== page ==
Friday, 2 May 2014
119 Minutes. Starring: Johnny Depp, Rebecca Hall, Paul Bettany, Kate Mara, Cillian Murphy, Cole Hauser & Morgan Freeman. Director: Wally Pfister.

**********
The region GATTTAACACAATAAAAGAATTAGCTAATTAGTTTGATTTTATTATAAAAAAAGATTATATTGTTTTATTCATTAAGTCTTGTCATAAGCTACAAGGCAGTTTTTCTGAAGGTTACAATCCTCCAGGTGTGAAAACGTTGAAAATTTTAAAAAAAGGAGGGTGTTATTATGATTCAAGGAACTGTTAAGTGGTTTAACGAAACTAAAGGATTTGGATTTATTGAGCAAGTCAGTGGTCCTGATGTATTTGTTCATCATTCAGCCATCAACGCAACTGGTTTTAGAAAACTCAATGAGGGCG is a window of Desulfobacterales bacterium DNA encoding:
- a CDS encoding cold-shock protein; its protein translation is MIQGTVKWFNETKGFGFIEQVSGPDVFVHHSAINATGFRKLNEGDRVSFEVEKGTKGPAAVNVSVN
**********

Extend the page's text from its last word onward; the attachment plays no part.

Facetime with Johnny Depp...that's what you get here as the movie icon and former high-school heartbreaker becomes lost in 'Transcendence' for his latest picture. 'Former' almost being the apt word in this app generation that still sees Depp as one of Hollywood's most sought after and desirable leading men in both the hearts and minds of fans and directors alike, but in a time that see's his star stock wane despite those still plugged in. People want the old Depp back-minus the Jack Sparrow face-changing, versatile bag of tricks. But do people know what they really want when it comes to this man and all his mad styles? They didn't really show up for the gangster great 'Public Enemies' or the triumphant toast to Hunter S. Thompson in 'The Rum Diary', both better movies than critically advertised. They also failed to make the trip for the deported 'Tourist', although they failed to arrive at the destination of a classic crime caper that would be fit to the decades past stylings of Cary Grant. I guess George Clooney missed a trick too. Even another 'Pirates' swashbuckle on 'Stranger Tides' and some more 'Dark Shadows' with Tim Burton failed to rouse the same roar of redemption that cutting peoples heads off with Burton like 'Edward Scissorhands' with the madness musical that was the weird and wonderful 'Sweeney Todd: The Demon Barber Of Fleet Street' did. As for 'The Lone Ranger'...forget about it as most people did until they realized in retrospect it was a lot funner and fonder than plugged by critics for one of last years best Summer blockbusters in a sweaty and crowded season. The one, recent movie moment that came with a fan and critical arms unfolding, smile of approval was his cameo in the movie version of the T.V. show that launched his career '21 Jump Street'...but I'm afraid-and you'll know this for sure if you watched the film-that he won't be making another appearance in the '22' sequel alongside another huge Hollywood heartthrob that made his bread and butter in these high school halls in Brad Pitt.